When we think of change, where does the conversation begin? Does change just happen overnight or is it more of a long winded process? In the case of the terrorism attacks of the Irish Republican Army, change took over one hundred years. Around 1919, the IRA formed a resistance against british rule in northern Ireland. They were responsible for guerrilla attacks on the British army who were stationed in the north.
Fast forward to February 26, 1993 the IRA is still active and sets off a bomb in Warrington England, 50 people were injured and two young boys died
While on the leg of their english tour, The Cranberries heard about this tragedy and their lead vocalist, Dolores O’Riordan sat down and wrote “Zombie” in a response to this horrible events
This song amplifies the emotions of the Irish community as well as the European Union about the attacks. The lyrics speak out against the bombing and what the aftermath entails as well as the reaction of the Irish people
The band took this important message, this message of anti-war and recognizing the tragedies that ensued and created an international conversation regarding peace and anti-war. This conversation however has been going on for quite some time. Many individuals have been affected by the IRA’s attacks and this was not the first time a movement for peace has been brought up
the Queen was supposed to sit down with Irish officials to discuss England’s position in Northern Ireland. This conversation was interrupted by the bombings in Warrington. The attack left 56 injured and two dead, 3 year old Jonathan Ball and 12 year old Tim Parry.
These fatalities led O’Riordan to write one of the most popular songs of 1993. But what happens after the song is released? What kind of conversations could begin to ensure that could lead to change? Susan McHugh, like O’Riordan, was outraged to hear about these horrible events. A mother herself, McHugh, organized one of the largest peace rallies Northern Ireland had ever seen; an estimated 20,000 people turned out for this march. McHugh first held a public meeting at Trinity College in Dublin to see what other members of the public thought about these terrorist attacks. Later that month she organized the march in hopes of the world understanding where the Irish people stood and what hopes of peace could be found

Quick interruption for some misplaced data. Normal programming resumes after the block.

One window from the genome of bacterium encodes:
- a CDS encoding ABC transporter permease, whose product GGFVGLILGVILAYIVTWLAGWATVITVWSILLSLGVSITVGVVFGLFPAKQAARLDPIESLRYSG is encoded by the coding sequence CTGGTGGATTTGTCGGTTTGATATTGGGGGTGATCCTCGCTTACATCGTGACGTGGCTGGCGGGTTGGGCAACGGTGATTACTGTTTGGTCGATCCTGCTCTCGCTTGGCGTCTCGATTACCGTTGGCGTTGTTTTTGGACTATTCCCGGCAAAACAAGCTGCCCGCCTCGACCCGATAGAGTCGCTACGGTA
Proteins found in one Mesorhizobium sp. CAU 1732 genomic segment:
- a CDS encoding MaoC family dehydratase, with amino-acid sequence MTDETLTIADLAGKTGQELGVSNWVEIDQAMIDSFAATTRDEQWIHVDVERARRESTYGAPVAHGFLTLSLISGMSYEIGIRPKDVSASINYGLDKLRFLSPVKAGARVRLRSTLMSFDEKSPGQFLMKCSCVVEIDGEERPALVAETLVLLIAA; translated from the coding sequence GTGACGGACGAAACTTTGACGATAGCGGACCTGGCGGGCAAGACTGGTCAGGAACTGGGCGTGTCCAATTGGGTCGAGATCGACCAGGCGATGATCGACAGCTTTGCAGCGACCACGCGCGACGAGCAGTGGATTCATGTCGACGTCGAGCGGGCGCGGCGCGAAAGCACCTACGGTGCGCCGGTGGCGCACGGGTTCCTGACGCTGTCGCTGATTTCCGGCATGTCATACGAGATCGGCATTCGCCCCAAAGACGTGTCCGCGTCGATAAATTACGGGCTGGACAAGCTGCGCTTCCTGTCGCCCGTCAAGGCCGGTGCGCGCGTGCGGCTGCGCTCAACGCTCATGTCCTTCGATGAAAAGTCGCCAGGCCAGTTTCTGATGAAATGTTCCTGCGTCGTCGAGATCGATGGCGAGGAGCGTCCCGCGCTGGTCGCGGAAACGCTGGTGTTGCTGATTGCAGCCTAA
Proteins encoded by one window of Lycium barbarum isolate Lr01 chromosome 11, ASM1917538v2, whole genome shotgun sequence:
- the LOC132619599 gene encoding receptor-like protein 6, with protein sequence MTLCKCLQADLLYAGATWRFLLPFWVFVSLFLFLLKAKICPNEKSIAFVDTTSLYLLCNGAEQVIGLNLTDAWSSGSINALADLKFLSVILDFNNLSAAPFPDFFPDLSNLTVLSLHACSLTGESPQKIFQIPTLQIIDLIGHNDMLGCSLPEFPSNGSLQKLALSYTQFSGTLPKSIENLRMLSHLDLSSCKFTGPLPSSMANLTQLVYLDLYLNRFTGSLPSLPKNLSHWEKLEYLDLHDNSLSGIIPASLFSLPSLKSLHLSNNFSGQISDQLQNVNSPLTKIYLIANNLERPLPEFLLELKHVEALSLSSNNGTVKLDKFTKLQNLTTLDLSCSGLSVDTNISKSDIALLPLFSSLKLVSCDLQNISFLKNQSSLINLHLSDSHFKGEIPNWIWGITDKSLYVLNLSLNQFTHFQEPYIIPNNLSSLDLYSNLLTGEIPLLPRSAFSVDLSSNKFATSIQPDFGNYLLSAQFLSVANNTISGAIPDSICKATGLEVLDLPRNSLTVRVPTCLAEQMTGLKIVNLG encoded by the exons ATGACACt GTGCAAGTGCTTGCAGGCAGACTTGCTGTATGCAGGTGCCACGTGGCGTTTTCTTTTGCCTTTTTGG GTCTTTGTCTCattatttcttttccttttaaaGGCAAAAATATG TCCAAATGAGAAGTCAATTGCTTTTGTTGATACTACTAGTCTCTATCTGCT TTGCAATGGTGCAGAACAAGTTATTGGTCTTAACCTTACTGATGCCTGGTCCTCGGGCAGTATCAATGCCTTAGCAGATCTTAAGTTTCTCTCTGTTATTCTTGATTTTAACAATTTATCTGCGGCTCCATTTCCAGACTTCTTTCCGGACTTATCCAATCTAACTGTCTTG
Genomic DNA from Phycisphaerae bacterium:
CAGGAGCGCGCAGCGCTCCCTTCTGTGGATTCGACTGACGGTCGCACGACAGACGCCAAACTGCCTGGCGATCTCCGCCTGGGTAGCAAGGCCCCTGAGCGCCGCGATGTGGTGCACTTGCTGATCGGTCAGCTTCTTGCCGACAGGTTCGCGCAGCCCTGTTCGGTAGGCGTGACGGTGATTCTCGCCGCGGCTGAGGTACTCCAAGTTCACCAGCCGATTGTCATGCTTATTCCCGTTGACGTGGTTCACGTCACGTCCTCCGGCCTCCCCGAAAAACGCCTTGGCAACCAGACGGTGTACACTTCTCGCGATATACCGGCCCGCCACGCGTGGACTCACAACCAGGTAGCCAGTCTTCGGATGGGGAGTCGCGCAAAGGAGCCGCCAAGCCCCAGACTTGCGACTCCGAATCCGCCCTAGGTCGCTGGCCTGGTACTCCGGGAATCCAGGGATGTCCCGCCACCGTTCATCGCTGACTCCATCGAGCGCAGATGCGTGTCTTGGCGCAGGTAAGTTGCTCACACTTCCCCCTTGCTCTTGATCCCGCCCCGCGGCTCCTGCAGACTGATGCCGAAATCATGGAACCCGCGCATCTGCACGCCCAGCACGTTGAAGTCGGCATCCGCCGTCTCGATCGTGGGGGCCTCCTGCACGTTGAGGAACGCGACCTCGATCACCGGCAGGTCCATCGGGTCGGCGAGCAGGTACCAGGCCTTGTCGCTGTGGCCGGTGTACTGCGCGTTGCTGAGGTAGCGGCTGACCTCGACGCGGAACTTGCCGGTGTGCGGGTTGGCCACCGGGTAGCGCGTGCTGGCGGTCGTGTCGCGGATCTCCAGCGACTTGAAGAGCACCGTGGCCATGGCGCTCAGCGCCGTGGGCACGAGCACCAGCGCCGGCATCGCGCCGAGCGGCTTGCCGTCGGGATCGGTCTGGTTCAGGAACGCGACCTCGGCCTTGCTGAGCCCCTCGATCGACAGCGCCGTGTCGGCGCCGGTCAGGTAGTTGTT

The March and the Release of the song “Zombie” both sparked national as well as international interest in an issue that has been going on for a while. This is not the first time that song has been used to speak out against the issues between the United Kingdom and Northern ireland. In 1983 U2 released “Sunday, Bloody Sunday”, telling the story of horror felt by an observer of the conflict between individuals in Northern Ireland. The main event they focus on is the Bloody Sunday incident in Derry, where British troops shot and killed unarmed civil rights protesters, bystanders, and children.
The movement towards peace continued and on April 6, 1994 the IRA announced a three day ceasefire from April 6-friday 8th, 1994. Five months after this brief period of peace the IRA announced a “cessation of military operations”-ending their century long period of violence and warfare. Many were unsure if this was true but the IRA retreated and peace was around for a little until 1996, 17 months and 9 days since their ceasefire the IRA dropped a bomb in the London docklands killing two people, injuring 40, and causing 150 million pounds worth of damage.
2007 the British army officially ended its operations in northern ireland, but unfortunately the agreement collapsed in January of 2017 and it has yet to be restored. With recent Brexit debates occurring there is concern that borders will be reinstated in northern ireland and tension will grow again. These events have inspired many things in popular culture. “The Ferryman” is a play written in 2017 but dated during “the troubles” tells the story of a former IRA activist living in a farmhouse with his family in northern ireland. It started off in London’s west end, I saw it the month it opened, and it has now moved to Broadway.
Netflix released “Derry Girls” in 2018, telling the story of Erin and her friends living in Derry during the 90’s-navigating high school as well as british army checkpoints and IRA attacks. The show actually features posters of the Cranberries and U2 in Erin’s room; paying homage to the music created by those individuals during this time.
The Cranberries’ “Zombie” had such an impact during this time and it was only fitting that it was re-recorded in 2016 to be featured on their 25th release anniversary album, something else-released in 2017
April 24, 2019 29 Year Old Lyra McKee was shot dead in derry Northern Ireland. The journalist was struck by a bullet aimed at officers. a New group called the new IRA is claiming responsibility for the attack; they are also believed to be responsible for a car bombing earlier this year
Many songs have been written about the troubles and zombie is no different from the others. This is saying this is not the Irish people’s beliefs. This is not me this is not my family.